Report outlines EPA permit review delays
Read the report: http://blogs.wvgazette.com/coaltattoo/
CHARLESTON, W.Va. -- The Obama administration's crackdown on mountaintop removal has delayed 138 permit reviews beyond the U.S. Environmental Protection Agency's average processing time, according to a new EPA Inspector General review.
IG investigators examined 185 applications for U.S. Army Corps of Engineers "dredge-and-fill" Clean Water Act permits and found that about a third have been issued, a third have been withdrawn by mine operators and another third remain pending.
Of the permits that have been issued, about 45 percent were approved within 144 days, the average review time EPA provided to IG investigators for permits for coal-mining and other activities. Another dozen permits were issued within a year, the IG report said.
But, more than half of the 66 pending applications have been under review for more than two years, according to the report released last week.
IG investigators found permit reviews are becoming more complicated because of new scientific evidence about mining's negative impacts, and that reviews are being delayed when companies don't provide requested information, when EPA headquarters becomes directly involved and because of the corps' elimination of a streamlined permitting process that had been thrown out by a federal judge.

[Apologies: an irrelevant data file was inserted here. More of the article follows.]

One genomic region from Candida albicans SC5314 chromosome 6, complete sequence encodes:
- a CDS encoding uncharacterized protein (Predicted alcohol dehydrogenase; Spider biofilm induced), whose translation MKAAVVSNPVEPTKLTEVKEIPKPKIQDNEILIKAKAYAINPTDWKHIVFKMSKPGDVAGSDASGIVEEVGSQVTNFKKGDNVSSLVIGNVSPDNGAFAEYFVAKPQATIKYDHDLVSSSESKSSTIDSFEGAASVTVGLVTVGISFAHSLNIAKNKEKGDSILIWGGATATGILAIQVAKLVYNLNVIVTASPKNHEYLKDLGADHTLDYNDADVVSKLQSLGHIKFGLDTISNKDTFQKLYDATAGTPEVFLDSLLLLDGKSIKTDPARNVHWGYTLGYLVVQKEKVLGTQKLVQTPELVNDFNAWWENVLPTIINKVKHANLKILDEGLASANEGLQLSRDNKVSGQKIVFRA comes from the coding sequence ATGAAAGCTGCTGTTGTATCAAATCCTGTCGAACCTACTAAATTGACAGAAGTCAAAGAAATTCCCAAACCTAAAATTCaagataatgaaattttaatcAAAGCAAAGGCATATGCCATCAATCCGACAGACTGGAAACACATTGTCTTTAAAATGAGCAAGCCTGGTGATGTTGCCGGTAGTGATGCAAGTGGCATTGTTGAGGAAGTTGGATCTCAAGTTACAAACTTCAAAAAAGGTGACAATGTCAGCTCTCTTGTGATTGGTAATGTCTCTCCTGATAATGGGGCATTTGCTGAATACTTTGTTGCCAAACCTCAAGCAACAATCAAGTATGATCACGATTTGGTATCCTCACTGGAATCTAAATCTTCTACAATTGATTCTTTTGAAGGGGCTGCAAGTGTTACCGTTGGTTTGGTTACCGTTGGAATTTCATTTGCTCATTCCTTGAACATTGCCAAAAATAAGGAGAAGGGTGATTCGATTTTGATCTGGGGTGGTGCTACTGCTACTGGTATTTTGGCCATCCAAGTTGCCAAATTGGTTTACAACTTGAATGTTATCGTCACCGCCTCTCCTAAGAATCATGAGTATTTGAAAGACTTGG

Sen. James Inhofe, R-Oklahoma, requested the IG report in his role as ranking Republican on the Senate Environment and Public Workers Committee.
"Instead of spending more and more taxpayer dollars to wage this war on affordable energy, the Obama EPA should be processing and approving these permits to spur job creation, especially in areas such as Appalachia that have significant employment needs," Inhofe said in a statement.
In recent weeks, congressional allies of the coal industry have intensified their attacks on the administration's policies regarding strip-mining permits, with multiple hearings in the House that focused on water protection efforts of the U.S. Office of Surface Mining.
But across Appalachia, coal industry employment is at a 14-year high, according to the latest Labor Department data. Regionally, the 59,059 jobs reported were the most since 1997, according to the MSHA data. In West Virginia, coal employment reached its highest level since 1992, with 23,353 jobs, the data shows.
Since taking office, the Obama administration has sought to reduce the environmental impacts of mountaintop removal, and has expressed serious concerns about the growing body of science linking the practice to a variety of adverse health effects for nearby residents. However, President Obama himself blocked the EPA from implementing tougher new smog standards that would have reduced pollution from coal-fired power plants, and advocates for action on global warming have criticized Obama for doing little on that issue.
In a related move on Monday, Interior Secretary Ken Salazar announced he was delaying a report on his proposed merger of OSM with the Bureau of Land Management from Dec. 1 to Feb. 15. A prepared statement said the move was aimed at allowing more input from interested parties.
Coal industry officials, state regulators and lawmakers from coal-producing states have voiced opposition to the proposed merger.
Reach Ken Ward Jr. at firstname.lastname@example.org or 304-348-1702.